The best witchy books that aren’t YA for YA readers

The Books I Picked & Why

Initiated: Memoir of a Witch

By Amanda Yates Garcia

Book cover of Initiated: Memoir of a Witch

Why this book?

“What if, when we visited the underworld, instead of trying to escape, we listened?” This is a line plucked from the middle of an unobtrusive paragraph in Initiated, but one that shatters me, one of a million perfect insights. In this book, Amanda Yates Garcia shares the story of her youth, often mired in trauma and hardship, yet she is always able to find the beauty and magic glimmering at the edges of experience. This book is particularly relevant now, as we find ourselves collectively gathering in the expanses of the underworld. Yates holds up a beacon and if we are willing to do the work, we may follow it to our own unique brand of glimmering magic.


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Waking the Witch: Reflections on Women, Magic, and Power

By Pam Grossman

Book cover of Waking the Witch: Reflections on Women, Magic, and Power

Why this book?

This book is part memoir, part history of the Witch. Peppered with pop culture and artistic references, it is a portal to a number of fantastic rabbit holes. For this reason, I needed to keep an open notebook beside me as I read to jot down this artist, that film, this musician. I finished feeling like I had taken an immersive art class, and my understanding of the iconic Witch was so much richer for it.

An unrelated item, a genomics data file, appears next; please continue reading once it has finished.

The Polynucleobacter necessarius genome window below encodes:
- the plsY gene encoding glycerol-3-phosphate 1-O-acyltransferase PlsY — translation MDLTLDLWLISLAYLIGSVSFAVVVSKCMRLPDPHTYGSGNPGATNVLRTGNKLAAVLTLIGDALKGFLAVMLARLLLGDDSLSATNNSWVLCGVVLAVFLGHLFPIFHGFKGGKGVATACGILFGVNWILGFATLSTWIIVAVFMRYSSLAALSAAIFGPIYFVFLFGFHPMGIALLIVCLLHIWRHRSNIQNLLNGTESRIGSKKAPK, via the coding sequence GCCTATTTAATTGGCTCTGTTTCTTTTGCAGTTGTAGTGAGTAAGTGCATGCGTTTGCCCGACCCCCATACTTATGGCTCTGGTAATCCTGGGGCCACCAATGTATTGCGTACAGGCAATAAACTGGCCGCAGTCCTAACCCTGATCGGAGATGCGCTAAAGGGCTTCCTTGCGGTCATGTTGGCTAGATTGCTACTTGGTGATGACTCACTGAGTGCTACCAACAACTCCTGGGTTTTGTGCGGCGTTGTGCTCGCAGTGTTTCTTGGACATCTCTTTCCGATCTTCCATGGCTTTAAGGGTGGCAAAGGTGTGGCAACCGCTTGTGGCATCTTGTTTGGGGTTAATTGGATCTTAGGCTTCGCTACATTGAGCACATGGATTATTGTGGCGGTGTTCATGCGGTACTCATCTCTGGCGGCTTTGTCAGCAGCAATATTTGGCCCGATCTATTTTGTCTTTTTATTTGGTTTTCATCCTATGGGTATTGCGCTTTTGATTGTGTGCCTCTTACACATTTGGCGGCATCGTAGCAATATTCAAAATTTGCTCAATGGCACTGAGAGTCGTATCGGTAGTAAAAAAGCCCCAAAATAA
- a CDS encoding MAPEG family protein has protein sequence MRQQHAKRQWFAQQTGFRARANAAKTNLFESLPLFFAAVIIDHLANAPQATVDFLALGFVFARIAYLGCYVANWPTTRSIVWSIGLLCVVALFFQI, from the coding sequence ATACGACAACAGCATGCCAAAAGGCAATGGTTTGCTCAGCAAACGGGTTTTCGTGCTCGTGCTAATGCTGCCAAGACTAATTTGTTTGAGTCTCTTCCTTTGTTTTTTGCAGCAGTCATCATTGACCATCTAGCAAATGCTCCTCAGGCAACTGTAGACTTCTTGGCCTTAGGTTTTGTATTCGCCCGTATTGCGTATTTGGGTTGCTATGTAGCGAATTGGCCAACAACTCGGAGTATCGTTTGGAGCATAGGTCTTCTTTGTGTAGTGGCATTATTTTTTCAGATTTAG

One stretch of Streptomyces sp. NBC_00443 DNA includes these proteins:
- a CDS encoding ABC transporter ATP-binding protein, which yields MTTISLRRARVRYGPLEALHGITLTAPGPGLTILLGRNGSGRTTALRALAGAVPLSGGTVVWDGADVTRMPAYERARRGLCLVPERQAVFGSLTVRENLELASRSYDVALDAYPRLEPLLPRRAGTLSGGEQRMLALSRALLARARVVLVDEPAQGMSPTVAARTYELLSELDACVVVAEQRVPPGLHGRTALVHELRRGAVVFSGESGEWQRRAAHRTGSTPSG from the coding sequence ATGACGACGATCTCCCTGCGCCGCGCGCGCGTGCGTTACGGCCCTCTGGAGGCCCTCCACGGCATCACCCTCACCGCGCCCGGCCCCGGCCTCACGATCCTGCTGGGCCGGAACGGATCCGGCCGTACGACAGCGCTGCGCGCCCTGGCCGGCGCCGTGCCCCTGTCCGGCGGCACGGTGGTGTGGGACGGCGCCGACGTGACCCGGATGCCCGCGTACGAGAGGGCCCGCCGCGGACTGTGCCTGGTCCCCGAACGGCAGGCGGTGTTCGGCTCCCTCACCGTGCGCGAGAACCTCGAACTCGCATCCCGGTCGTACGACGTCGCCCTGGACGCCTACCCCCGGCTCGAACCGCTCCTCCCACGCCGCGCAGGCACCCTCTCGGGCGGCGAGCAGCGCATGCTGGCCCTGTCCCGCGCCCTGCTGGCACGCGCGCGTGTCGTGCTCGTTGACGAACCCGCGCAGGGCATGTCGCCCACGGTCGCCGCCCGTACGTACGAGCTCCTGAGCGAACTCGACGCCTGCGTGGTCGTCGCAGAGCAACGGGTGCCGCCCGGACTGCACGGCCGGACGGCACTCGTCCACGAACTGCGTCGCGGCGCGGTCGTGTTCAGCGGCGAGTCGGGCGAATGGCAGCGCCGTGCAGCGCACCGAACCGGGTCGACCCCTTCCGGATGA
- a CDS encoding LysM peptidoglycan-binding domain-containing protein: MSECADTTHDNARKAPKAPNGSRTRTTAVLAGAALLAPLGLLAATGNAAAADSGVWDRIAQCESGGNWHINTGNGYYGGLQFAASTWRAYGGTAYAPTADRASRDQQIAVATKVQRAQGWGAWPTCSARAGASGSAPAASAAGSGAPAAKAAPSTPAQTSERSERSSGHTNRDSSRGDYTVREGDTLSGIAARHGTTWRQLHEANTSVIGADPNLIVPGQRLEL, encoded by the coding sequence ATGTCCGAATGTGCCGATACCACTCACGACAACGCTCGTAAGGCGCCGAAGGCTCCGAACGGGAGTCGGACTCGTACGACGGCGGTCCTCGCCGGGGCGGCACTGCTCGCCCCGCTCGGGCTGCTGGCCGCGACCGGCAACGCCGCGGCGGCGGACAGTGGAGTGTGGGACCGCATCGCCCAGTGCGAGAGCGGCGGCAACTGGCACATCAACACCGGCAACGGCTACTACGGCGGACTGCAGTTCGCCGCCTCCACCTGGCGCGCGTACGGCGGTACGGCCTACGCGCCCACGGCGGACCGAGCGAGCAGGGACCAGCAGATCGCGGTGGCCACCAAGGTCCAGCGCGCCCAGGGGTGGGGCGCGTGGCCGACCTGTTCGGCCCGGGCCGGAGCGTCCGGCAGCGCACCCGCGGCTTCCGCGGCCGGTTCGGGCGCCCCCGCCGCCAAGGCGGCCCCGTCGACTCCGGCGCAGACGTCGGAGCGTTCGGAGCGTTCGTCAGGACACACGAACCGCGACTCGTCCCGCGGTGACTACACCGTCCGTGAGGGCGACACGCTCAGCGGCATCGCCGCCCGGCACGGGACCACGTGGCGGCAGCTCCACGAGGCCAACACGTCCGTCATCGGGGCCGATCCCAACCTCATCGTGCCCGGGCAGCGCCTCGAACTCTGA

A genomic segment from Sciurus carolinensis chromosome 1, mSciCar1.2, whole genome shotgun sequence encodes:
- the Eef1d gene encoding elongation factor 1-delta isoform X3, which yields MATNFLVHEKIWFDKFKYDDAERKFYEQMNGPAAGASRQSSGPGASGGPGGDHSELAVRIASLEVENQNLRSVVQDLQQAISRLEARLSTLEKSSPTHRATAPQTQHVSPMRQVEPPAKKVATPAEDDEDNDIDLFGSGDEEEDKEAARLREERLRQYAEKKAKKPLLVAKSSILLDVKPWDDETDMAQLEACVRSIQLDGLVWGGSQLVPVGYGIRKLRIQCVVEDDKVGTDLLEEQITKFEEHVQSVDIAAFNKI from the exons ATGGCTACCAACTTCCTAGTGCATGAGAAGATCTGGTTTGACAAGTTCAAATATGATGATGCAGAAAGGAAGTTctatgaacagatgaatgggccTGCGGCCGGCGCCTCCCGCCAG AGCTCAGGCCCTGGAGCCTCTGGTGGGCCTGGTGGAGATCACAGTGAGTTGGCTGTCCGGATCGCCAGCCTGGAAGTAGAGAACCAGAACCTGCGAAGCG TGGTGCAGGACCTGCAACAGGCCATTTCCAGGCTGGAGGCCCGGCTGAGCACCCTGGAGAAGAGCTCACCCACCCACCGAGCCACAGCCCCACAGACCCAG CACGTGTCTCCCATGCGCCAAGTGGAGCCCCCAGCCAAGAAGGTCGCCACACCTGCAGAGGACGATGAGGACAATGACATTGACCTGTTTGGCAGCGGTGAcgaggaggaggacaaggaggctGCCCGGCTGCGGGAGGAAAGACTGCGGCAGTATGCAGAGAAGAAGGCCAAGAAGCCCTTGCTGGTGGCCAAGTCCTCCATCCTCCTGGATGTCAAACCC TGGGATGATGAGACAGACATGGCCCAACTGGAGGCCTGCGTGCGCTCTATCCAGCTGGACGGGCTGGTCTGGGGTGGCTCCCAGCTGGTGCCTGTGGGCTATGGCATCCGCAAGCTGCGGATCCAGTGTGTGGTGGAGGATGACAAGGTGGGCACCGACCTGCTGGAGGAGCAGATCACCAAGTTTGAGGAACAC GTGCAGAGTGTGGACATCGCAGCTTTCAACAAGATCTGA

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Circe

By Madeline Miller

Book cover of Circe

Why this book?

When I first picked up Circe years ago, I didn’t know what to expect, only that I was always up for a retelling of a myth and the witch Circe was someone I didn’t know much about. By the time the witch lands alone and exiled on her island, I was head over heels in love. Who was this beautiful writer? What couldn’t she do? Turns out, everyone else in the world was thinking the same thing. If you love myth, magic, and gorgeous storytelling, I heartily recommend this book. 


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Pamela Colman Smith: The Untold Story

By R. Kaplan Stuart

Book cover of Pamela Colman Smith: The Untold Story

Why this book?

Witches everywhere are rejoicing the fact that Pamela Coleman Smith is finally being celebrated. If you don’t know (but I’m sure you do,) Coleman Smith illustrated the most iconic tarot deck that exists, which used to be referred to only as the Rider-Waite deck (Waite directed the project and Ryder was the company that published it). Now the decks are being renamed after their creator, a fascinating woman who went by “Pixie” and hung out with Bram Stoker and William Butler Yates. This book is the most beautiful tribute, thick with her illustrations and writings. A deep dive into the life of an important and most magical witch. 


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Practical Magic

By Alice Hoffman

Book cover of Practical Magic

Why this book?

A classic. Published in 1995, long before children everywhere started waiting for their letters to arrive from Hogwarts, this book made grown women long to be witches, and many started on their journey after reading it. You may have seen the movie, but the book is every bit as delightful. The writing is lyrical and sensuous. Reading it is like taking a long bath with bubbles and candles on the night of a full moon. This was one of the books that made me want to become a writer. 


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